A further concern is the rapidity with which the U.S. Federal Trade Commission approved the merger. Complications of the merger do not appear to have been considered. For example, price cuts with resulting cuts in compensation to small farmers may make it harder for small farmers to sell to Amazon Fresh Delivery.
2017 August 28 therealnews.com Harvard study shows Exxon Mobil has known for decades burning of fossil fuels causes climate change
Co-author of the Harvard study Naomi Oreskes says Exxon Mobil and others worked to sow doubt about climate change and against control of greenhouse gas emissions even while their own scientists were saying there was convincing evidence for human-caused climate change.
2017 August 23 capecodtimes.com Poland Spring sources of water: genuine spring water or fraudulent?
Poland Spring brand bottled water is manufactured in Maine, USA by a subsidiary of Nestle Waters. The source of the water is the subject of a lawsuit that claims "Not one drop of Poland Spring Water emanates from a water source that complies with the Food and Drug Administration definition of spring water...."
"According to the Food and Drug Administration, spring water must come from an underground source and flow naturally to the earth's surface. But spring water doesn't have to be literally collected at the spring - it can also be pumped out from a hole in the ground. A spokeswoman for Nestle Waters North America said its water meets all federal and state guidelines for spring water."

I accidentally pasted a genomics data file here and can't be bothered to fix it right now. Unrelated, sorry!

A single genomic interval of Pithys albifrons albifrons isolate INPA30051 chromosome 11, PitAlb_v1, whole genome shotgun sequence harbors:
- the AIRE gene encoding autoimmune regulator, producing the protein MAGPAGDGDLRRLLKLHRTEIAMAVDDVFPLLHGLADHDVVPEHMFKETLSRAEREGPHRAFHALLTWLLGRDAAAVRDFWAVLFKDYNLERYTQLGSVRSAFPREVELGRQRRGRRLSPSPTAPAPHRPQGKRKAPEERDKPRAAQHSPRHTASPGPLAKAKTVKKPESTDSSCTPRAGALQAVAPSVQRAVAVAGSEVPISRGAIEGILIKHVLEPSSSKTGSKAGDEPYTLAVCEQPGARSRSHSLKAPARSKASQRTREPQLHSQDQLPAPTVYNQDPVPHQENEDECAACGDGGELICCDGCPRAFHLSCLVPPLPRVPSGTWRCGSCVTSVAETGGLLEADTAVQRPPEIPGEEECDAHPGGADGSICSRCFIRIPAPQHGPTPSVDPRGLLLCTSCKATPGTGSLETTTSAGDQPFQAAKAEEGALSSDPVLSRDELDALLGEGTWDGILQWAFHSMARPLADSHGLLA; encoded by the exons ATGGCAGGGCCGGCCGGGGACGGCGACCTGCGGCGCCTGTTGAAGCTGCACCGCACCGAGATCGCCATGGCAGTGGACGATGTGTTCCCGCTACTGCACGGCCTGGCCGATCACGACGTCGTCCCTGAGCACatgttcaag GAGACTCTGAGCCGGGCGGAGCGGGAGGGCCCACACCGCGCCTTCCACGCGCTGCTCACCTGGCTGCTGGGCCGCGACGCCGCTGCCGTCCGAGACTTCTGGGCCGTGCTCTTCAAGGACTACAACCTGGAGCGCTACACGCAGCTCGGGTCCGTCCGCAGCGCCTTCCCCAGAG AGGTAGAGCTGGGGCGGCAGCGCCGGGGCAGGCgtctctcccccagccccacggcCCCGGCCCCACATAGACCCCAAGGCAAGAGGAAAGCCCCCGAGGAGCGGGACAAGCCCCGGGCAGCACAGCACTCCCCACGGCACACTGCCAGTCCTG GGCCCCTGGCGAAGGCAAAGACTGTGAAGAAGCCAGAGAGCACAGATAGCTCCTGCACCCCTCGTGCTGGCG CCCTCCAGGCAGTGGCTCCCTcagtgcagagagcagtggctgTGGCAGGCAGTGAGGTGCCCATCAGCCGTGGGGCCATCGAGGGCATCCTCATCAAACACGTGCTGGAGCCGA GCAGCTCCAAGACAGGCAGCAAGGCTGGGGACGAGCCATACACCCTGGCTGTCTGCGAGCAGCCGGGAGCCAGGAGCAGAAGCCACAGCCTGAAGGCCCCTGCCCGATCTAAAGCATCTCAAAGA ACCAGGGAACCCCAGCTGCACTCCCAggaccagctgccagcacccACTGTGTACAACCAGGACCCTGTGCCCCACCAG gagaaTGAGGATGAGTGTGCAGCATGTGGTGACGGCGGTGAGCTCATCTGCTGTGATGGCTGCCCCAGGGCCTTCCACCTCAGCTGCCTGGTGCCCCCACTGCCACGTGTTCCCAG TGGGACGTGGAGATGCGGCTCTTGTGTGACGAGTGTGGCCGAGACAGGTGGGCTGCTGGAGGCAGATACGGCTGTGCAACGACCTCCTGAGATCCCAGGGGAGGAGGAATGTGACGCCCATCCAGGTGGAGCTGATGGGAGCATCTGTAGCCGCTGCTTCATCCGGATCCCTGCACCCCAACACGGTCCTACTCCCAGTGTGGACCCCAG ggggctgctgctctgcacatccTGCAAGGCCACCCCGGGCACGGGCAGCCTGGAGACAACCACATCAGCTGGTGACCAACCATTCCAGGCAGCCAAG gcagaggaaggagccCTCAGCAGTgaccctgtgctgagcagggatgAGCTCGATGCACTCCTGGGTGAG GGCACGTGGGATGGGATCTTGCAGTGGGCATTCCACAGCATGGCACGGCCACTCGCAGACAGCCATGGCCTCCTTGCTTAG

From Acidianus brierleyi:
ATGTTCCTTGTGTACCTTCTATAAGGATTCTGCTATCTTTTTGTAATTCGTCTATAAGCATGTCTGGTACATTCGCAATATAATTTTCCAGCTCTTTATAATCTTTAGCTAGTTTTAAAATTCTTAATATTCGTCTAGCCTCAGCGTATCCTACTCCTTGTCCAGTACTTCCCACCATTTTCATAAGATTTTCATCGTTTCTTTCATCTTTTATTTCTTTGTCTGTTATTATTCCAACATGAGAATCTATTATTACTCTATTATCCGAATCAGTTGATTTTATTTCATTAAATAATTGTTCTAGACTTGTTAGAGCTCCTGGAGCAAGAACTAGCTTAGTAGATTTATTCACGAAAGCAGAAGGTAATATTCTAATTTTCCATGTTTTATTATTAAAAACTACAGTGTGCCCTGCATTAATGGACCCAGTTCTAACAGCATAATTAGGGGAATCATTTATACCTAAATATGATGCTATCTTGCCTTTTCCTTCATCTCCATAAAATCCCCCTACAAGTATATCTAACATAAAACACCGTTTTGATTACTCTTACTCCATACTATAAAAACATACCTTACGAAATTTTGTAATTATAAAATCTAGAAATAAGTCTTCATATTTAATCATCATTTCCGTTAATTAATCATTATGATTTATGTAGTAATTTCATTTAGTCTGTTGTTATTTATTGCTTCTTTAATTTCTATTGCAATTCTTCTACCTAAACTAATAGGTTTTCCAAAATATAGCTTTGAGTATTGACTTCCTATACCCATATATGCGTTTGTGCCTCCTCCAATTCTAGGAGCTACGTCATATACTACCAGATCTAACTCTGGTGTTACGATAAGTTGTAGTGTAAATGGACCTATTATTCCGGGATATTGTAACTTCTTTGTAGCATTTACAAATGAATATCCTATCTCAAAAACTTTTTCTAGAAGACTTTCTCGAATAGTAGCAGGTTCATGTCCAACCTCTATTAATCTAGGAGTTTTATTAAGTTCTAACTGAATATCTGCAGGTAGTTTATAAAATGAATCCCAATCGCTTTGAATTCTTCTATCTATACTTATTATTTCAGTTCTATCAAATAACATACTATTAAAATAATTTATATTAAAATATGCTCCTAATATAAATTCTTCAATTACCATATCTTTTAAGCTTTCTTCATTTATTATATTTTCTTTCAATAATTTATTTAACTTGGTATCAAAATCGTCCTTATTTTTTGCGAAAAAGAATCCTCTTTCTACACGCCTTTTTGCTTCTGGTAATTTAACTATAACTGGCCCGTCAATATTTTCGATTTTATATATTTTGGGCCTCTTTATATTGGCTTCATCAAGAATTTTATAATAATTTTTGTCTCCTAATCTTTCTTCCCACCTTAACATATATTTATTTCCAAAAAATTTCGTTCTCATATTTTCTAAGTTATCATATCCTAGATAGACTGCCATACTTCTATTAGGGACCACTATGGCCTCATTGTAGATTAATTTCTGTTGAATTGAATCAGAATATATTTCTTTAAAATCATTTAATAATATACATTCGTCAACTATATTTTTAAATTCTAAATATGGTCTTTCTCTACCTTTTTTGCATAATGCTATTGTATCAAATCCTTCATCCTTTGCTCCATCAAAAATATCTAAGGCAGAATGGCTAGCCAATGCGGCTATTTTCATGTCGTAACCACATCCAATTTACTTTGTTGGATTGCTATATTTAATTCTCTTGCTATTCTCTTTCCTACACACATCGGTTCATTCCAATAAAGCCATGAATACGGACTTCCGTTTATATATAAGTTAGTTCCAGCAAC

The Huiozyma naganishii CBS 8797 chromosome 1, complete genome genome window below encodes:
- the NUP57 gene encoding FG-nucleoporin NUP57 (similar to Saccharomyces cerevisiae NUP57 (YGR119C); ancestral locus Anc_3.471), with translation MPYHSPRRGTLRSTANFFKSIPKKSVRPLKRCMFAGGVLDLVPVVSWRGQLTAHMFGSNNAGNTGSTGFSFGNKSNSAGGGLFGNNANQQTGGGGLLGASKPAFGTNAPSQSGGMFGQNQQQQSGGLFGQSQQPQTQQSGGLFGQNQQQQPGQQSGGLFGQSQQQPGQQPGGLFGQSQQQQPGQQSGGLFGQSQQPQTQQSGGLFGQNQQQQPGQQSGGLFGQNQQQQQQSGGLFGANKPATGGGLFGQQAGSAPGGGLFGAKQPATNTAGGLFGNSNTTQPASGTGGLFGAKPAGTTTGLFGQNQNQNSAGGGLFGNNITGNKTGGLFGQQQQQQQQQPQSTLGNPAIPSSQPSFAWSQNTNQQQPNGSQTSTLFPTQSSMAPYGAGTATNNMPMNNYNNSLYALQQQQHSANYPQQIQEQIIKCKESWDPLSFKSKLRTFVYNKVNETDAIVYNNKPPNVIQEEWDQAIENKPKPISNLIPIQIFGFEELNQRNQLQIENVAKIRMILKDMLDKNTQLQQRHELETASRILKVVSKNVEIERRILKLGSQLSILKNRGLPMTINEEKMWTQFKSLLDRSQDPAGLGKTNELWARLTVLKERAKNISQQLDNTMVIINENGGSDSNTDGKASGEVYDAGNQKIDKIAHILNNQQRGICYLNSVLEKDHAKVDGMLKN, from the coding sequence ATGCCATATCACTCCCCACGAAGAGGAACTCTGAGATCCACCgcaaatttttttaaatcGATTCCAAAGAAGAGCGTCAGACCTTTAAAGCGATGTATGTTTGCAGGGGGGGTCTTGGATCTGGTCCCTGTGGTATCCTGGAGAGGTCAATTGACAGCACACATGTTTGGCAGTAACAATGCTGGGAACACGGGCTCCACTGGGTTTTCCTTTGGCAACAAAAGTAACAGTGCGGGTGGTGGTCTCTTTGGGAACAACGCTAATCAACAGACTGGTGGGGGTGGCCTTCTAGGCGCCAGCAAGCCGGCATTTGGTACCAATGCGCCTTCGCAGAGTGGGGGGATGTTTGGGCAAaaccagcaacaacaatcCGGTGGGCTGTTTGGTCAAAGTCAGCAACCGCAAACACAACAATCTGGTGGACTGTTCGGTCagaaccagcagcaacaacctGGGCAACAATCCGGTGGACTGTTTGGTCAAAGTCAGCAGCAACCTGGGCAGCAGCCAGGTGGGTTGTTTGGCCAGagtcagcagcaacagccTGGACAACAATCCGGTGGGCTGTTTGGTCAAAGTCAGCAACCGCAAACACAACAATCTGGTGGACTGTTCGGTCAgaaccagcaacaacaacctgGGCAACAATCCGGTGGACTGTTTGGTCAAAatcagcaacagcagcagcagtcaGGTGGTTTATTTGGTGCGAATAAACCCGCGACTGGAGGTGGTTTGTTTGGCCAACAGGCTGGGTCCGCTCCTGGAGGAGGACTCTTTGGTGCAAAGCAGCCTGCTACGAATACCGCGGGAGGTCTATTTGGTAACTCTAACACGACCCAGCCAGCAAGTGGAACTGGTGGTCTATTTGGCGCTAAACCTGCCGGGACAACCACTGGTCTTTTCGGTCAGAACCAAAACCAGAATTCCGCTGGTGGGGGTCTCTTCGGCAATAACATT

2017 August 22 ecowatch for buzzflash at truth-out.org Energy Transfer Partners 713-mile pipeline Rover Pipeline project
"Energy Transfer Partners' controversial $4.3 billion Rover pipeline has more negative inspection reports than any other major interstate natural gas pipeline built in the last two years, according to a new Bloomberg analysis."
Energy Transfer Partners is also the parent of the controversial Dakota Access Pipeline being resisted by the Sioux Native American tribe of North Dakota as potentially interfering with its access to clean water and violating its rights as a sovereign nation.